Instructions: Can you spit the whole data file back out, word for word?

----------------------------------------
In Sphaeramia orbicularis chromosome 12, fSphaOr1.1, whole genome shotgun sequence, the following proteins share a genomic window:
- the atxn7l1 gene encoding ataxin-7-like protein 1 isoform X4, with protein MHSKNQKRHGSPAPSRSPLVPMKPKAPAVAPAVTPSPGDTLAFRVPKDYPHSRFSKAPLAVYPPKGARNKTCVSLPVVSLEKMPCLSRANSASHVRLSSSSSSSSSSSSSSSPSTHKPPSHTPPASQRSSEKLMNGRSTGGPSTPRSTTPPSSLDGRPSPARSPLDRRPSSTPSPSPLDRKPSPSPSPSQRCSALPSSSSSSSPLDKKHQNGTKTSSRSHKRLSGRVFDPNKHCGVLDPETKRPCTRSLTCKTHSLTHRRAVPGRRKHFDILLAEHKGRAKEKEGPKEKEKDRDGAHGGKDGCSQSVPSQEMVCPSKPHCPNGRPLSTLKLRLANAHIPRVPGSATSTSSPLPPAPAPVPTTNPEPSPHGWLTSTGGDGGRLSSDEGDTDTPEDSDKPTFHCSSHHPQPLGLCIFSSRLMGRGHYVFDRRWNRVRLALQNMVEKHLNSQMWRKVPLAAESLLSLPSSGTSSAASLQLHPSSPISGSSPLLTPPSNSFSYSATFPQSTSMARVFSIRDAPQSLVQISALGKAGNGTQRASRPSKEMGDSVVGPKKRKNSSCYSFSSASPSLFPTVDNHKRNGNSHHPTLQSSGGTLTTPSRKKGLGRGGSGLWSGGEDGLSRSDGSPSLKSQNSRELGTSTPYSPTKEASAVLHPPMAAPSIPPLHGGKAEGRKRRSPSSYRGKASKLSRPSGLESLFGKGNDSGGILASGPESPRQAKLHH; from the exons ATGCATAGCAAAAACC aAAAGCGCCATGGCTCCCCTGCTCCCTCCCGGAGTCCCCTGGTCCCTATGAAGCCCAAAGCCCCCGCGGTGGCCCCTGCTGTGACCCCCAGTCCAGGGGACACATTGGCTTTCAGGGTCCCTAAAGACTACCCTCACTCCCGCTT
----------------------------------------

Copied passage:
In Sphaeramia orbicularis chromosome 12, fSphaOr1.1, whole genome shotgun sequence, the following proteins share a genomic window:
- the atxn7l1 gene encoding ataxin-7-like protein 1 isoform X4, with protein MHSKNQKRHGSPAPSRSPLVPMKPKAPAVAPAVTPSPGDTLAFRVPKDYPHSRFSKAPLAVYPPKGARNKTCVSLPVVSLEKMPCLSRANSASHVRLSSSSSSSSSSSSSSSPSTHKPPSHTPPASQRSSEKLMNGRSTGGPSTPRSTTPPSSLDGRPSPARSPLDRRPSSTPSPSPLDRKPSPSPSPSQRCSALPSSSSSSSPLDKKHQNGTKTSSRSHKRLSGRVFDPNKHCGVLDPETKRPCTRSLTCKTHSLTHRRAVPGRRKHFDILLAEHKGRAKEKEGPKEKEKDRDGAHGGKDGCSQSVPSQEMVCPSKPHCPNGRPLSTLKLRLANAHIPRVPGSATSTSSPLPPAPAPVPTTNPEPSPHGWLTSTGGDGGRLSSDEGDTDTPEDSDKPTFHCSSHHPQPLGLCIFSSRLMGRGHYVFDRRWNRVRLALQNMVEKHLNSQMWRKVPLAAESLLSLPSSGTSSAASLQLHPSSPISGSSPLLTPPSNSFSYSATFPQSTSMARVFSIRDAPQSLVQISALGKAGNGTQRASRPSKEMGDSVVGPKKRKNSSCYSFSSASPSLFPTVDNHKRNGNSHHPTLQSSGGTLTTPSRKKGLGRGGSGLWSGGEDGLSRSDGSPSLKSQNSRELGTSTPYSPTKEASAVLHPPMAAPSIPPLHGGKAEGRKRRSPSSYRGKASKLSRPSGLESLFGKGNDSGGILASGPESPRQAKLHH; from the exons ATGCATAGCAAAAACC aAAAGCGCCATGGCTCCCCTGCTCCCTCCCGGAGTCCCCTGGTCCCTATGAAGCCCAAAGCCCCCGCGGTGGCCCCTGCTGTGACCCCCAGTCCAGGGGACACATTGGCTTTCAGGGTCCCTAAAGACTACCCTCACTCCCGCTT